"Steve was one of the first people I spoke to about it. He told me to think very carefully before making any decisions and was concerned about how I'd make money during the winter months. It was huge decision, with significant financial implications but, ultimately, a decision that only I could make."

"As with any new business venture, finance is a critical issue. I'd be leaving behind 80-100 hours overtime per month at the club and that gave me some wobbly moments. I discussed my concerns with my wife, friends and family. Bob suggested I spend a day working with Spencer Haines, a former Golf Course Manager who had joined Lawn Master the previous year. Spencer had made enormous strides since taking the decision to leave his golf club and appreciated the opportunity to talk openly and candidly with someone who had been in my position only a few months previously."

"As I was unable to raise the full amount of capital needed to buy the franchise, Bob agreed to defer the payments until I'd established an income. Slowly, the pieces fell into place and my decision was made. Eight months after my search began, and with Steve's reluctant support, I left Arsenal in March 2008."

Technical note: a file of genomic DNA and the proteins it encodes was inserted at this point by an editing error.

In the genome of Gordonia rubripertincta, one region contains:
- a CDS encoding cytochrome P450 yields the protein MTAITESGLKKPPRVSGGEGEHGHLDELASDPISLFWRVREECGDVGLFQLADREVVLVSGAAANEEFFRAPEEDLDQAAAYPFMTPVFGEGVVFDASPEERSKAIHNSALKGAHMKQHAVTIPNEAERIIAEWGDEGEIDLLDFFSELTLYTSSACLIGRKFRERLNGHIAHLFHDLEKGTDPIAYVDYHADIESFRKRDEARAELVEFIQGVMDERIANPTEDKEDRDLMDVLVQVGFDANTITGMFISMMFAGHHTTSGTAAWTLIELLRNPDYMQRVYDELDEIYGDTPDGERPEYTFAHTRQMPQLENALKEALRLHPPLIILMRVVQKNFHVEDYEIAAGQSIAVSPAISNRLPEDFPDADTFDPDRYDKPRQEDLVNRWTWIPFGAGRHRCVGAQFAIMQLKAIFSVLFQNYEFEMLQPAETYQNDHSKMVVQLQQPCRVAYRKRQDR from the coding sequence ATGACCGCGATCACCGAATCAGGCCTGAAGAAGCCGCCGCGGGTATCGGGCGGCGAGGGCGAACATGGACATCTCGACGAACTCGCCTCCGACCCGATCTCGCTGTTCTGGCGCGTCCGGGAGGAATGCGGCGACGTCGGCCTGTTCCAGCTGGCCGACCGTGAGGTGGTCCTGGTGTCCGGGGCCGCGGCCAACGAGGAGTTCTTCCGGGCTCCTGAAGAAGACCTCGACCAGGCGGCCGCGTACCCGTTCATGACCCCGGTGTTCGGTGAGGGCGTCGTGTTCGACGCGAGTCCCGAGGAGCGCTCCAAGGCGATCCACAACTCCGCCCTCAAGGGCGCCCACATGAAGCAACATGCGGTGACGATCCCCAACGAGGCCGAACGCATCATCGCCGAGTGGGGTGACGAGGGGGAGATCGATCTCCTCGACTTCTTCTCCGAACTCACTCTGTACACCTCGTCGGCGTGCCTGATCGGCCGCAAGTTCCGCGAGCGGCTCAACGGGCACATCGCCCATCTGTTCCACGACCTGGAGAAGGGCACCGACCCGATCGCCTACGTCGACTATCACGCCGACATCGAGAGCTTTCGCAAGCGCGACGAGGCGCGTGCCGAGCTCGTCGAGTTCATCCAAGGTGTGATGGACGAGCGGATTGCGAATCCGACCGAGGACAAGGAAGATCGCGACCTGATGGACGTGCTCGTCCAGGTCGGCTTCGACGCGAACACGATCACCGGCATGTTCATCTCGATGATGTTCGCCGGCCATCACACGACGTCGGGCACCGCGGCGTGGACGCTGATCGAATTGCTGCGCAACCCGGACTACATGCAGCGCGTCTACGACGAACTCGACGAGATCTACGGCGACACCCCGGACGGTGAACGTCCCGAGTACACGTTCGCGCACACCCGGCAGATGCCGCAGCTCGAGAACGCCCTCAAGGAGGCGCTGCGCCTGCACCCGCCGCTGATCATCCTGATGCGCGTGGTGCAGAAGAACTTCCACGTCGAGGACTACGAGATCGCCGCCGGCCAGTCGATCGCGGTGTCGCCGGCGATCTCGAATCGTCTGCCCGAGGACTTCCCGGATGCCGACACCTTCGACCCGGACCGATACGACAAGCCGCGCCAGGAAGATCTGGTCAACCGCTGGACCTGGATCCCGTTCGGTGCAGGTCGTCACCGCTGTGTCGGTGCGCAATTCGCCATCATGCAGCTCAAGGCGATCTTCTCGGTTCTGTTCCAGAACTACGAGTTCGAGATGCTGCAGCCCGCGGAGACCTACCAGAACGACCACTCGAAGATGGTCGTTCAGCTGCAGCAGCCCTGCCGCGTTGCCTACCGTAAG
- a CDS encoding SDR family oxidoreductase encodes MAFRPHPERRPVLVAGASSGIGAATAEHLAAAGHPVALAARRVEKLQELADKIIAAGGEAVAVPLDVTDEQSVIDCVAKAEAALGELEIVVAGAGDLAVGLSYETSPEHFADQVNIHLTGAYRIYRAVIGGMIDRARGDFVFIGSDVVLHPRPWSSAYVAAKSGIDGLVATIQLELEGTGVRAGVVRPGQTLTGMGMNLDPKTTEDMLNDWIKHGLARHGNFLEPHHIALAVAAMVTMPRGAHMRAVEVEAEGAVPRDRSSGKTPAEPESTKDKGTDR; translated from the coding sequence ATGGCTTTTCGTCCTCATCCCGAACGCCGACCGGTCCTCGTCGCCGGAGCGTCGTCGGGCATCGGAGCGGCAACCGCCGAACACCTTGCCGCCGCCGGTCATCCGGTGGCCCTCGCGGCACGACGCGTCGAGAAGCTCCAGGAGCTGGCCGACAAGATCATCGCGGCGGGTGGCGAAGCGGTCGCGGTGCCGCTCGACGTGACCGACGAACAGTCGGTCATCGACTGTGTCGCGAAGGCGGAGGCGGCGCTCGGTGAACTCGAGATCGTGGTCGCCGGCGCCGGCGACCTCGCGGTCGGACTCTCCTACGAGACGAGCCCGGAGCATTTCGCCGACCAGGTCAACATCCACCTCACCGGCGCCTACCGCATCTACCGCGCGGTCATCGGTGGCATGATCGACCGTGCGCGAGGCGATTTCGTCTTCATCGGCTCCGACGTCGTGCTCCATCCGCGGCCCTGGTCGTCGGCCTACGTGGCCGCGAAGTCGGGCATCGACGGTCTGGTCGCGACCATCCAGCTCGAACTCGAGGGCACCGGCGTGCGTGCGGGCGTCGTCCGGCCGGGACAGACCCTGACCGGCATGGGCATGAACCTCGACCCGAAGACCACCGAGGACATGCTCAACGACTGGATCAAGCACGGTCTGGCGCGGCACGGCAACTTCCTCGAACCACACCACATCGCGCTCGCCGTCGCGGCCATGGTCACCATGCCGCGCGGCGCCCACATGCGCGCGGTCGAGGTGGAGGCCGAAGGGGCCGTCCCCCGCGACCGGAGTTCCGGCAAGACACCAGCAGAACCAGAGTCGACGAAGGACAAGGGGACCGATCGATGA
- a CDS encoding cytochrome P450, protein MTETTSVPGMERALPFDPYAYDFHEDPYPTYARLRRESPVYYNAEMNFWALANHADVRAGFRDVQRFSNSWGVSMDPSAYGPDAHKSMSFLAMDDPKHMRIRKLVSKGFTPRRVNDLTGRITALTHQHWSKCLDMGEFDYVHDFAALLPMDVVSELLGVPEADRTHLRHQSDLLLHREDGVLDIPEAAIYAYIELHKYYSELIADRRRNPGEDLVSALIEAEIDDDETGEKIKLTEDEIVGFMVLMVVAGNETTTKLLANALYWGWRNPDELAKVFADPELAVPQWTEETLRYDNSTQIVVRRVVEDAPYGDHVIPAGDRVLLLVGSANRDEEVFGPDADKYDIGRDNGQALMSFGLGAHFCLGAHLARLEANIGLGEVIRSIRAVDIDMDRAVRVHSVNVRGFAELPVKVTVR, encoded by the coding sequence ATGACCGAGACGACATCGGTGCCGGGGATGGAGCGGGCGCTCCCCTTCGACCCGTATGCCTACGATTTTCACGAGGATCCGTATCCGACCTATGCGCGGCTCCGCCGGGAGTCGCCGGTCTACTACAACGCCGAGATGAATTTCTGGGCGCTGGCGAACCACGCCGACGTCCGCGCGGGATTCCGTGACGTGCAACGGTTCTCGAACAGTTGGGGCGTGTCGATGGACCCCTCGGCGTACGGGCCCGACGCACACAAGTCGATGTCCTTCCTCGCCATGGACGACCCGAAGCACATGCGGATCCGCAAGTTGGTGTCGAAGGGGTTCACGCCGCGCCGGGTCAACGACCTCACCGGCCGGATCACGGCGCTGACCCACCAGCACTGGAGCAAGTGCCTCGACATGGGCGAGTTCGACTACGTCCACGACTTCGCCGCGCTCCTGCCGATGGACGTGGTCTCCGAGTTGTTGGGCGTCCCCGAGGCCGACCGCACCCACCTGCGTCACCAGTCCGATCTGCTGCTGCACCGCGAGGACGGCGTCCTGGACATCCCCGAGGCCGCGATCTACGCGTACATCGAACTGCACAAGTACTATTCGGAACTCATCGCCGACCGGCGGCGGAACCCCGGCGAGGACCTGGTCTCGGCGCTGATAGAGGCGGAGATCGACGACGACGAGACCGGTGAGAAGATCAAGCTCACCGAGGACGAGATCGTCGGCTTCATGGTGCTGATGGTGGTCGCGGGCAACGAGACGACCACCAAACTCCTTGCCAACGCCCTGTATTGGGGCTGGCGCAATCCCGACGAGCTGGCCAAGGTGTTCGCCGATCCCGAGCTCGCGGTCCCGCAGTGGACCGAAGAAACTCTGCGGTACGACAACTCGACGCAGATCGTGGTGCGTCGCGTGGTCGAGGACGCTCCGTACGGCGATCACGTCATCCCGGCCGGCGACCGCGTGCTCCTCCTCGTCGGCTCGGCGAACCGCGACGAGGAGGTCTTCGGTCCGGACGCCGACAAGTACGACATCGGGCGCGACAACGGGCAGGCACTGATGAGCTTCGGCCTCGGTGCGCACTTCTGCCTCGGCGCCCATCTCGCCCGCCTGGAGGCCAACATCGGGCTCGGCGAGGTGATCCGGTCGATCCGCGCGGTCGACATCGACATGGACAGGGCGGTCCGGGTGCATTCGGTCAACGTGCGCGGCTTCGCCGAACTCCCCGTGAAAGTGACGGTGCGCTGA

Hitting the ground running

St. Albans, where I live, is an affluent area but my Lawn Master venture began just as the phrase 'credit crunch' started to pop up with alarming regularity in the headlines. I admit feeling some trepidation until I completed my first quote. After that I felt totally at ease - I'd taken the plunge and I was flying. In my van I have a Dori scarifier and I spent the first three months permanently attached to it! I'd spent a considerable amount of time on a tractor at the training ground and the intensity of the physical work was a huge shock to the system!"